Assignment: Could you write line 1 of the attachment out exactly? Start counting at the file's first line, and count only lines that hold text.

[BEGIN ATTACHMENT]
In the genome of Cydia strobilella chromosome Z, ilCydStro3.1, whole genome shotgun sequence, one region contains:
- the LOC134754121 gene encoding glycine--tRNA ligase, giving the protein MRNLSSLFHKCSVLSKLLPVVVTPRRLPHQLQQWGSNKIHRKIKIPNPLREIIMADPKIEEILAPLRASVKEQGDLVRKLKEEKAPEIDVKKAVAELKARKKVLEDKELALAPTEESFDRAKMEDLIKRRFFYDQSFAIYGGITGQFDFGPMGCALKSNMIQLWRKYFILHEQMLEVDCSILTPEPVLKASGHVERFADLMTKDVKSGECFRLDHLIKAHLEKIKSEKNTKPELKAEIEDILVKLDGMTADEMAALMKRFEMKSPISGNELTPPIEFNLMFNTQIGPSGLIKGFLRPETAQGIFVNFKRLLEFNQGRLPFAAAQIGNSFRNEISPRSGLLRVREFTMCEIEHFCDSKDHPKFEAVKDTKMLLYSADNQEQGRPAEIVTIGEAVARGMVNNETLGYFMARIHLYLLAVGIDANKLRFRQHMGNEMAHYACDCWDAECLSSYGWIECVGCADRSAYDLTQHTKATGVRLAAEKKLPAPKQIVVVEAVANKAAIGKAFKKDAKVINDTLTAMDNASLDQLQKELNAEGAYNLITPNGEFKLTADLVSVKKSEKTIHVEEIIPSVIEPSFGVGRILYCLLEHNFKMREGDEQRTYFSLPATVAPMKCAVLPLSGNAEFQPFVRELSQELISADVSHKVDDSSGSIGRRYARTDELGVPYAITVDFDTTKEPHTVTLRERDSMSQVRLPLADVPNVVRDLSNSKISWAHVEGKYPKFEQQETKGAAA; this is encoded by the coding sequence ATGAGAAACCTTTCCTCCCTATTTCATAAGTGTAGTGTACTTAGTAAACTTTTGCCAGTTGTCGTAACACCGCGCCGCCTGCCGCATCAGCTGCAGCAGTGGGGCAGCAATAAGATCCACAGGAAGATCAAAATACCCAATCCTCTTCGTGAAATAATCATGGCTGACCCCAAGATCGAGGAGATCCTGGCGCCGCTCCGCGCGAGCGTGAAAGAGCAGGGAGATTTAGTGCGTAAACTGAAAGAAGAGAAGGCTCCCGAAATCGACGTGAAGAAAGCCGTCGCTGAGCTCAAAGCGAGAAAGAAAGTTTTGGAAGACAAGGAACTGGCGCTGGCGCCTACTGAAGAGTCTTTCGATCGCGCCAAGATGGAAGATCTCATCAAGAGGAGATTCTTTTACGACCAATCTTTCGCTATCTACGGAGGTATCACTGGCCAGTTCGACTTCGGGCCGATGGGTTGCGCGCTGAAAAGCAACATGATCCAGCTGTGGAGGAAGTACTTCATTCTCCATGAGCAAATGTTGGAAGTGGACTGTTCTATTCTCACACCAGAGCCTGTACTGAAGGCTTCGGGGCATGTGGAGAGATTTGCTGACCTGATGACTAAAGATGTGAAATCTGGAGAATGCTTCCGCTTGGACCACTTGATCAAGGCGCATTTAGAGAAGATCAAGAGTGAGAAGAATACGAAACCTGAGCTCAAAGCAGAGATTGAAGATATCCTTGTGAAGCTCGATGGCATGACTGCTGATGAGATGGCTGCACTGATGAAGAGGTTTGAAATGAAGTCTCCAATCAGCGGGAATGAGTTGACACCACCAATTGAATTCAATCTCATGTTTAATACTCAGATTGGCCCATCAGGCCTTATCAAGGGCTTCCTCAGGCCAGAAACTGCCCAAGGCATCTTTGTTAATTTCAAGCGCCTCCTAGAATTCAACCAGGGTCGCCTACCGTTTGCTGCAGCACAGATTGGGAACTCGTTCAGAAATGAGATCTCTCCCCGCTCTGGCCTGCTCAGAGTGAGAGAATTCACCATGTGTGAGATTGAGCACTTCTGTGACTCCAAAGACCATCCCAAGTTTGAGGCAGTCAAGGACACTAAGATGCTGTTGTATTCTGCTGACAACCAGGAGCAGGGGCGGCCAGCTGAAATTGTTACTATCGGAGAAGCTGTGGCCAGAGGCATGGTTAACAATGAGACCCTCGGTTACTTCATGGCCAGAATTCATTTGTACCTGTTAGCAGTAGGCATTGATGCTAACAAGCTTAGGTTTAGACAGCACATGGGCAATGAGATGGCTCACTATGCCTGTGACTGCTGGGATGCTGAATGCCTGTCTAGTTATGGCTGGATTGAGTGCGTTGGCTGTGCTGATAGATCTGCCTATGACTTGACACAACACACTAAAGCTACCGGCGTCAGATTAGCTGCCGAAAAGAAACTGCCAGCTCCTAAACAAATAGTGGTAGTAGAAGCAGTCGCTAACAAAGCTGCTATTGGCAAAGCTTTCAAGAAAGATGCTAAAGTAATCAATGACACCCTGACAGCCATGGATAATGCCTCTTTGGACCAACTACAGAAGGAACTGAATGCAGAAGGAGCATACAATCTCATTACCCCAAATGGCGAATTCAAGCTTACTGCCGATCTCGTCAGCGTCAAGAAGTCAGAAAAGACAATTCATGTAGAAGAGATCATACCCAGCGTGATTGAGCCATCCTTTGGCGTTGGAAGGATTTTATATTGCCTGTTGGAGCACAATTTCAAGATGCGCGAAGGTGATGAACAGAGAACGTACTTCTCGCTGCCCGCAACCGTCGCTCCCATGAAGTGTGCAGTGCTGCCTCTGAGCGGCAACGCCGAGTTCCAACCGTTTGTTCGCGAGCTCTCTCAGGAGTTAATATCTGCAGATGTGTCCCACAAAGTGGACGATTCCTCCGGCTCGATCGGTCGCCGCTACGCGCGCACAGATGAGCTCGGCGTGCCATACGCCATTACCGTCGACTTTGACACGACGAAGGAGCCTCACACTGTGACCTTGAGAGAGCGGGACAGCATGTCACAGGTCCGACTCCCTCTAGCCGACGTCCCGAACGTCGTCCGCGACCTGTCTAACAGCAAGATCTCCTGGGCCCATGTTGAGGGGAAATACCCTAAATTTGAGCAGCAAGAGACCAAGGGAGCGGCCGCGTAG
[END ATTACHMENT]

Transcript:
In the genome of Cydia strobilella chromosome Z, ilCydStro3.1, whole genome shotgun sequence, one region contains: